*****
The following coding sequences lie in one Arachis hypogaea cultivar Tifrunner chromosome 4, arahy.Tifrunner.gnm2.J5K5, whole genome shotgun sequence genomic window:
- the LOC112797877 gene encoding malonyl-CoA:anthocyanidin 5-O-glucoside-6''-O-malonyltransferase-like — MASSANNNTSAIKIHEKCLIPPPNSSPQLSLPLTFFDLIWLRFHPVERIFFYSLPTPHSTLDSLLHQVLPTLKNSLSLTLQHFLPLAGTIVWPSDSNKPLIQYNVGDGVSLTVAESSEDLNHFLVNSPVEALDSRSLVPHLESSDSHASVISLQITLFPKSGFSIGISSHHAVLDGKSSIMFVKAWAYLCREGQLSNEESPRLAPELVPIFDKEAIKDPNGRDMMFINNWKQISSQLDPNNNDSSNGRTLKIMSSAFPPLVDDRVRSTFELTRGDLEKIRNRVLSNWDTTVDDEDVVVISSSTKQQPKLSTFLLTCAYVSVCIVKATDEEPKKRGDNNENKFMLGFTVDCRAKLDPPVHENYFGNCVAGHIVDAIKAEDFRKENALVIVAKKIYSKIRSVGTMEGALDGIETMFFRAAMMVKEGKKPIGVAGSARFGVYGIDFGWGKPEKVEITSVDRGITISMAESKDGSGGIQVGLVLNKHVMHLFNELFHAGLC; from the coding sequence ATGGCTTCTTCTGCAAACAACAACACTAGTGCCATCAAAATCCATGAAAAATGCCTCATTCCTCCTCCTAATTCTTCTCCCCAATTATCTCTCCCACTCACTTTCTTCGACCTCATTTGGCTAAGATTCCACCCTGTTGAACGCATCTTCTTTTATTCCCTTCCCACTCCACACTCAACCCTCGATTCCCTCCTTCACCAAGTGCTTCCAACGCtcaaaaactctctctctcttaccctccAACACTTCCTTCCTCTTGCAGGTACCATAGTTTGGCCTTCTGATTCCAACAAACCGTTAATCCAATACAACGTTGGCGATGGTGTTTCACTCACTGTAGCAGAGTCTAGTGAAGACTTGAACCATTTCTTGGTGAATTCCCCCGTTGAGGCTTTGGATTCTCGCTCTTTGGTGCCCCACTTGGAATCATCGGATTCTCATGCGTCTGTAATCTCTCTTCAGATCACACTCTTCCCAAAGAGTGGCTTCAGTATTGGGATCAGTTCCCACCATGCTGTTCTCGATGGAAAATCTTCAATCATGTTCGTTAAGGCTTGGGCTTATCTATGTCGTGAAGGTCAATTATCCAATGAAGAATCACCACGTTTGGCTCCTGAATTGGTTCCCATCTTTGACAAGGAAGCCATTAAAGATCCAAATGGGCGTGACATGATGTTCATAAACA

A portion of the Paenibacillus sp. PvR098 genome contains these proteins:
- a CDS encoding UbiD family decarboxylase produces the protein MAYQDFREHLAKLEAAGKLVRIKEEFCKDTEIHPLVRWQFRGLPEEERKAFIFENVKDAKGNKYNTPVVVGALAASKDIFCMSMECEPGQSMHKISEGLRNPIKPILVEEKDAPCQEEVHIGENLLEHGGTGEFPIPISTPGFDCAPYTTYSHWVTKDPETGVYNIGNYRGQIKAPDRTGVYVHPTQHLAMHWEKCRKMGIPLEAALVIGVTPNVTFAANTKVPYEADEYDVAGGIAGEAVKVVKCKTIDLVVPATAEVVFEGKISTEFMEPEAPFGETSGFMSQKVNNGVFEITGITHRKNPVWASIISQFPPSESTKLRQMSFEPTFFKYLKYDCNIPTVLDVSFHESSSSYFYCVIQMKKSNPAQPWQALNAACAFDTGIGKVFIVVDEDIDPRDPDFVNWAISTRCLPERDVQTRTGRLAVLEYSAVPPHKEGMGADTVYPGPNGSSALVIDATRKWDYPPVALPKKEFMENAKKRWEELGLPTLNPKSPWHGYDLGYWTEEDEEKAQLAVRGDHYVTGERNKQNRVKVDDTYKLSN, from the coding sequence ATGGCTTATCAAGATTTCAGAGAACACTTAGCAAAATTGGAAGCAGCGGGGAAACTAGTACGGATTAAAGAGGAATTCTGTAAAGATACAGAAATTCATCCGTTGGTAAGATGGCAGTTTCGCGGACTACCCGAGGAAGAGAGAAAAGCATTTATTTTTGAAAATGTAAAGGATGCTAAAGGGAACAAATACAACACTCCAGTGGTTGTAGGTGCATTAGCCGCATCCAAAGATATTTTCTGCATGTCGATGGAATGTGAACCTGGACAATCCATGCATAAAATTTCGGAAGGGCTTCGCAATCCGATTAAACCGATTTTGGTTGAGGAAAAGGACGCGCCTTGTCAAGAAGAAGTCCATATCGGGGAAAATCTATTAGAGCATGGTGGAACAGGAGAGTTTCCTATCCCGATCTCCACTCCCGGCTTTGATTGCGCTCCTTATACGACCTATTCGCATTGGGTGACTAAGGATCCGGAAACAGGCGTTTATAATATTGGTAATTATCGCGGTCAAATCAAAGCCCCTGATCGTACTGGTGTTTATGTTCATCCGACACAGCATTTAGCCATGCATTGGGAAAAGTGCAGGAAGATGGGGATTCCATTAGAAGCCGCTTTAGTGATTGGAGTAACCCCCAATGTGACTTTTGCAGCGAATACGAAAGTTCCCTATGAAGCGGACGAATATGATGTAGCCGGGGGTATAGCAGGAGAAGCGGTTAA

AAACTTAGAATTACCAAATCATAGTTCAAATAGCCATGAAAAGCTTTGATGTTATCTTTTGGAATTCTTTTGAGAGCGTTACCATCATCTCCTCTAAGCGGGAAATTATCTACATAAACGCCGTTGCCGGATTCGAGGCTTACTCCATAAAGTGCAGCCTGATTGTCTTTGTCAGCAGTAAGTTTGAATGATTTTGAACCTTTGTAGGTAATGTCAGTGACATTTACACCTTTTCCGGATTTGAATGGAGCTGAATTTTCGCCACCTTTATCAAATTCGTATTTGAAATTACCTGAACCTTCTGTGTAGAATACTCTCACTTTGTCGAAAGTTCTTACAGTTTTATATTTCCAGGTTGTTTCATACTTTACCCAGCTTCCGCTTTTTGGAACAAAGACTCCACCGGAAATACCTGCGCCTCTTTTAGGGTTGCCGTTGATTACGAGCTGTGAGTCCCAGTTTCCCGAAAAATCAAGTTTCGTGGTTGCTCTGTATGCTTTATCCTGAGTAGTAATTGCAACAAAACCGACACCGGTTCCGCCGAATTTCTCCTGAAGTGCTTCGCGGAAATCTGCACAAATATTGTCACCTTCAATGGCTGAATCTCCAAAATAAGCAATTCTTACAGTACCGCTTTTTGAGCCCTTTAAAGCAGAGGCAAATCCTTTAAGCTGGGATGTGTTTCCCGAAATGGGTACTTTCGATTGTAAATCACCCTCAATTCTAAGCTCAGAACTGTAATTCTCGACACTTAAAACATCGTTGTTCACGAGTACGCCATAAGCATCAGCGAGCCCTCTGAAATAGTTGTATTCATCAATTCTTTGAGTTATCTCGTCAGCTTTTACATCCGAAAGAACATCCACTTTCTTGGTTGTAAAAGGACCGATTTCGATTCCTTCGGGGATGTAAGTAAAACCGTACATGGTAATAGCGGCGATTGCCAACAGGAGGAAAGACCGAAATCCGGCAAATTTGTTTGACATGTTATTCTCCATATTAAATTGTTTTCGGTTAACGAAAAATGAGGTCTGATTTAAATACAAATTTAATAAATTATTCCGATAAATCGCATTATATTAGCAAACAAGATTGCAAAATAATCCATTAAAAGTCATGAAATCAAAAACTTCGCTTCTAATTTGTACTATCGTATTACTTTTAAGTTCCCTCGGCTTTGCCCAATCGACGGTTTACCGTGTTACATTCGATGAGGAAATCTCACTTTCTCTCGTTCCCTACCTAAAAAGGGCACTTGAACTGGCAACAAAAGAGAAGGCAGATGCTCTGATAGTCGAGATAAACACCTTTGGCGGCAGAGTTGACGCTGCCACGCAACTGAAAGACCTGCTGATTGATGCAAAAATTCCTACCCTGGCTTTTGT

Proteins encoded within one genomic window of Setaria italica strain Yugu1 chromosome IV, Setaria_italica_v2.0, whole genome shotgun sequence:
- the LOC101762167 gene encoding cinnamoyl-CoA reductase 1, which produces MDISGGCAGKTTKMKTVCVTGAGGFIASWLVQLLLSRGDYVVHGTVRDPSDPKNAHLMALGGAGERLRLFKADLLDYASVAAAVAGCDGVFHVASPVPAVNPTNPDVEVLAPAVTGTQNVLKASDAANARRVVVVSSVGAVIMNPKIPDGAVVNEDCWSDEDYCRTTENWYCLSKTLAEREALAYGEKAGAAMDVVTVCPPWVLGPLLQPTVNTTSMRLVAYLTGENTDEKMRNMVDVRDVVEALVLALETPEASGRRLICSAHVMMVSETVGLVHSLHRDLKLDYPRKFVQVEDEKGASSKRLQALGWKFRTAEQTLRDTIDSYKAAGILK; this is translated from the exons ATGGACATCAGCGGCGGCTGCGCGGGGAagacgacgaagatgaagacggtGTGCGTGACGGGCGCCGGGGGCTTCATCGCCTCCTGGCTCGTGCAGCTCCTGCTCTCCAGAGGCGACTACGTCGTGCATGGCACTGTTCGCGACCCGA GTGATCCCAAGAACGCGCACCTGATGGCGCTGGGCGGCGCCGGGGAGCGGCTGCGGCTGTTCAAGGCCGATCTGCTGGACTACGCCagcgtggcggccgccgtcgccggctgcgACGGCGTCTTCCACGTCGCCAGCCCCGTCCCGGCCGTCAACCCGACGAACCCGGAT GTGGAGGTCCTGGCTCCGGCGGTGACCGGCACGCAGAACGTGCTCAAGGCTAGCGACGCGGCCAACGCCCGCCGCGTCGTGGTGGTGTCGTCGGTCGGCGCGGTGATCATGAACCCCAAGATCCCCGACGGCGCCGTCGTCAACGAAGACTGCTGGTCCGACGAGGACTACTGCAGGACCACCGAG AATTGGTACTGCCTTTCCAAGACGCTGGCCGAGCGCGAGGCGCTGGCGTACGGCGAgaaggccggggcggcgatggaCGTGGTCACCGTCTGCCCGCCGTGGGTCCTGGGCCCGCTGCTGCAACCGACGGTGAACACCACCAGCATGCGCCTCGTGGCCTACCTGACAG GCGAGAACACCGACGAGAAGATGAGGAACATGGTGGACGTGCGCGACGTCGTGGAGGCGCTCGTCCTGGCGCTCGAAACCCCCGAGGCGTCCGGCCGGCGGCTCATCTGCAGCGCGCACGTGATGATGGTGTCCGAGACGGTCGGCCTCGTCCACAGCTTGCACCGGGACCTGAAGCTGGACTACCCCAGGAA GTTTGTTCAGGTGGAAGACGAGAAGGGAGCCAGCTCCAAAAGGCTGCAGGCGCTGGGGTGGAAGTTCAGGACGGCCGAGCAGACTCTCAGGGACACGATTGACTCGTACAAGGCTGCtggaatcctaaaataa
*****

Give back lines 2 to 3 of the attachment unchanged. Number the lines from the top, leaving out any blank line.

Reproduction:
- the LOC112797877 gene encoding malonyl-CoA:anthocyanidin 5-O-glucoside-6''-O-malonyltransferase-like — MASSANNNTSAIKIHEKCLIPPPNSSPQLSLPLTFFDLIWLRFHPVERIFFYSLPTPHSTLDSLLHQVLPTLKNSLSLTLQHFLPLAGTIVWPSDSNKPLIQYNVGDGVSLTVAESSEDLNHFLVNSPVEALDSRSLVPHLESSDSHASVISLQITLFPKSGFSIGISSHHAVLDGKSSIMFVKAWAYLCREGQLSNEESPRLAPELVPIFDKEAIKDPNGRDMMFINNWKQISSQLDPNNNDSSNGRTLKIMSSAFPPLVDDRVRSTFELTRGDLEKIRNRVLSNWDTTVDDEDVVVISSSTKQQPKLSTFLLTCAYVSVCIVKATDEEPKKRGDNNENKFMLGFTVDCRAKLDPPVHENYFGNCVAGHIVDAIKAEDFRKENALVIVAKKIYSKIRSVGTMEGALDGIETMFFRAAMMVKEGKKPIGVAGSARFGVYGIDFGWGKPEKVEITSVDRGITISMAESKDGSGGIQVGLVLNKHVMHLFNELFHAGLC; from the coding sequence ATGGCTTCTTCTGCAAACAACAACACTAGTGCCATCAAAATCCATGAAAAATGCCTCATTCCTCCTCCTAATTCTTCTCCCCAATTATCTCTCCCACTCACTTTCTTCGACCTCATTTGGCTAAGATTCCACCCTGTTGAACGCATCTTCTTTTATTCCCTTCCCACTCCACACTCAACCCTCGATTCCCTCCTTCACCAAGTGCTTCCAACGCtcaaaaactctctctctcttaccctccAACACTTCCTTCCTCTTGCAGGTACCATAGTTTGGCCTTCTGATTCCAACAAACCGTTAATCCAATACAACGTTGGCGATGGTGTTTCACTCACTGTAGCAGAGTCTAGTGAAGACTTGAACCATTTCTTGGTGAATTCCCCCGTTGAGGCTTTGGATTCTCGCTCTTTGGTGCCCCACTTGGAATCATCGGATTCTCATGCGTCTGTAATCTCTCTTCAGATCACACTCTTCCCAAAGAGTGGCTTCAGTATTGGGATCAGTTCCCACCATGCTGTTCTCGATGGAAAATCTTCAATCATGTTCGTTAAGGCTTGGGCTTATCTATGTCGTGAAGGTCAATTATCCAATGAAGAATCACCACGTTTGGCTCCTGAATTGGTTCCCATCTTTGACAAGGAAGCCATTAAAGATCCAAATGGGCGTGACATGATGTTCATAAACA

A portion of the Paenibacillus sp. PvR098 genome contains these proteins: